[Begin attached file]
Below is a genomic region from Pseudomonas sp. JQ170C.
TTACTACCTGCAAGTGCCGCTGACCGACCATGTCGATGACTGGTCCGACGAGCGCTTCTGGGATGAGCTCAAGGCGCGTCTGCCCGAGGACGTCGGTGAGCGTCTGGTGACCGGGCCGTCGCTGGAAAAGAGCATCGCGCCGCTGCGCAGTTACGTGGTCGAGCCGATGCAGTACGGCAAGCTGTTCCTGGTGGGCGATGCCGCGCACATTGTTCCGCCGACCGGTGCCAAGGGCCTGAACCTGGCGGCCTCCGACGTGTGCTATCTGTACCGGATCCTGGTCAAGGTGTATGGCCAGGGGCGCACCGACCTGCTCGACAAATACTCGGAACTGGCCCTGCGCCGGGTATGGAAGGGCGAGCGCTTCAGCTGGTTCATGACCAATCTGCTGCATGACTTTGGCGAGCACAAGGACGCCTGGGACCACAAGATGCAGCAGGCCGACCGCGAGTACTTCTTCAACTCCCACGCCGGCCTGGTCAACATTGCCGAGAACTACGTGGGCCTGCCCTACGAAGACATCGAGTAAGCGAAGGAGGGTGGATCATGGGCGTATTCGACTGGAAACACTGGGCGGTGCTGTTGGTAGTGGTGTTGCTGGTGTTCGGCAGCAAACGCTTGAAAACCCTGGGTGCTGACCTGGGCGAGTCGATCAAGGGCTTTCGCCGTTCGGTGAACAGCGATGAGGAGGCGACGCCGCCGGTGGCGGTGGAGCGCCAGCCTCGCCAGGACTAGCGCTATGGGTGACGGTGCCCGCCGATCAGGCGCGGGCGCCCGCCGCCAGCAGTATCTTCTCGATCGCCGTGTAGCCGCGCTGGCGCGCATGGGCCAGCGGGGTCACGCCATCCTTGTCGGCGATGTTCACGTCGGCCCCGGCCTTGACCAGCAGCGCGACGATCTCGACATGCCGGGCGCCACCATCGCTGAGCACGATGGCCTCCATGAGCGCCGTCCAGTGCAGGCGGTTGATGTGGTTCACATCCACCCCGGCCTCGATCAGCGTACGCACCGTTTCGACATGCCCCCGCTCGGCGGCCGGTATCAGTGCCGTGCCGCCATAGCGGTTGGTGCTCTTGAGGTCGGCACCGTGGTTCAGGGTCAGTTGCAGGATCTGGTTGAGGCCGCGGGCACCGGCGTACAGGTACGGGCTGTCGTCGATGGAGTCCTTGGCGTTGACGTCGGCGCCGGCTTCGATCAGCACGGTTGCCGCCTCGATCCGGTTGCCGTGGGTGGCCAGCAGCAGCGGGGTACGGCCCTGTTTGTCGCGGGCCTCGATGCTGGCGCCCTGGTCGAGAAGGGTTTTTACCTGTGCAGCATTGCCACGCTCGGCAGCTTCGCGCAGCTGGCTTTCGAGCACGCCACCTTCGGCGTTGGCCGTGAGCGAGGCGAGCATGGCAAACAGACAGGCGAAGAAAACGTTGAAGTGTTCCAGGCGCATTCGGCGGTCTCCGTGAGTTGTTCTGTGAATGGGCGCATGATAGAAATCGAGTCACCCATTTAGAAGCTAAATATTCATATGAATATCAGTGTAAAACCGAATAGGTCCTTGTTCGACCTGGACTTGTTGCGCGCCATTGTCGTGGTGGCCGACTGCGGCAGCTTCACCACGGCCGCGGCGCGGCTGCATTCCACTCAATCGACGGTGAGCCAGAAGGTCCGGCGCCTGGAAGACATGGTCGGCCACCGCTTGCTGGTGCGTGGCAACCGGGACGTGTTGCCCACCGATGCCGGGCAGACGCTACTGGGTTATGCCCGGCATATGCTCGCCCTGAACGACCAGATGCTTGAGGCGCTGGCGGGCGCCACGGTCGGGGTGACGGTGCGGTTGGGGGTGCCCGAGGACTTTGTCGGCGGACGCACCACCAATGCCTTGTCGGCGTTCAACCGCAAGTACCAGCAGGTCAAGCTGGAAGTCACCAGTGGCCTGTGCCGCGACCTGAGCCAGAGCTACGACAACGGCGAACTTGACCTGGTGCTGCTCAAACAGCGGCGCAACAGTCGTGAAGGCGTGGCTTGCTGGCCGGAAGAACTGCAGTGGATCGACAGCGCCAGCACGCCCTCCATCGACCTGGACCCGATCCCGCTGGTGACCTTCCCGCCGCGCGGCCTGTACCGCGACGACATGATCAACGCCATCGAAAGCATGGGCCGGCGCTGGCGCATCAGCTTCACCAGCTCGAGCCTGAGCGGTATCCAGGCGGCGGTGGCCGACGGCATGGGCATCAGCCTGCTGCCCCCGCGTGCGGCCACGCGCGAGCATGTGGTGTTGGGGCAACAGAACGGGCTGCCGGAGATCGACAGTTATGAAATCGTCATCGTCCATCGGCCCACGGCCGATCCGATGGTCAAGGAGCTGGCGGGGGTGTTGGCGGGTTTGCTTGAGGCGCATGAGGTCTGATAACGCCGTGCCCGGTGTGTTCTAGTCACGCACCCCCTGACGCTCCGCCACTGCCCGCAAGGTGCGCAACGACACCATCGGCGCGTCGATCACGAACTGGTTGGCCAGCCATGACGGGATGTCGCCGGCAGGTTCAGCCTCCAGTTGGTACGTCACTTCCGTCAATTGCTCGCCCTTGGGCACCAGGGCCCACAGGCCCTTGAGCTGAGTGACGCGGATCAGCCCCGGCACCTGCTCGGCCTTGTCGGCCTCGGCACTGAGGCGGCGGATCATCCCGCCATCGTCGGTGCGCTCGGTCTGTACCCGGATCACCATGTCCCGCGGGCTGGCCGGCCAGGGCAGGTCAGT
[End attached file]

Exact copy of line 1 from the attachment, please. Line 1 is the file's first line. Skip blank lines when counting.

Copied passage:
Below is a genomic region from Pseudomonas sp. JQ170C.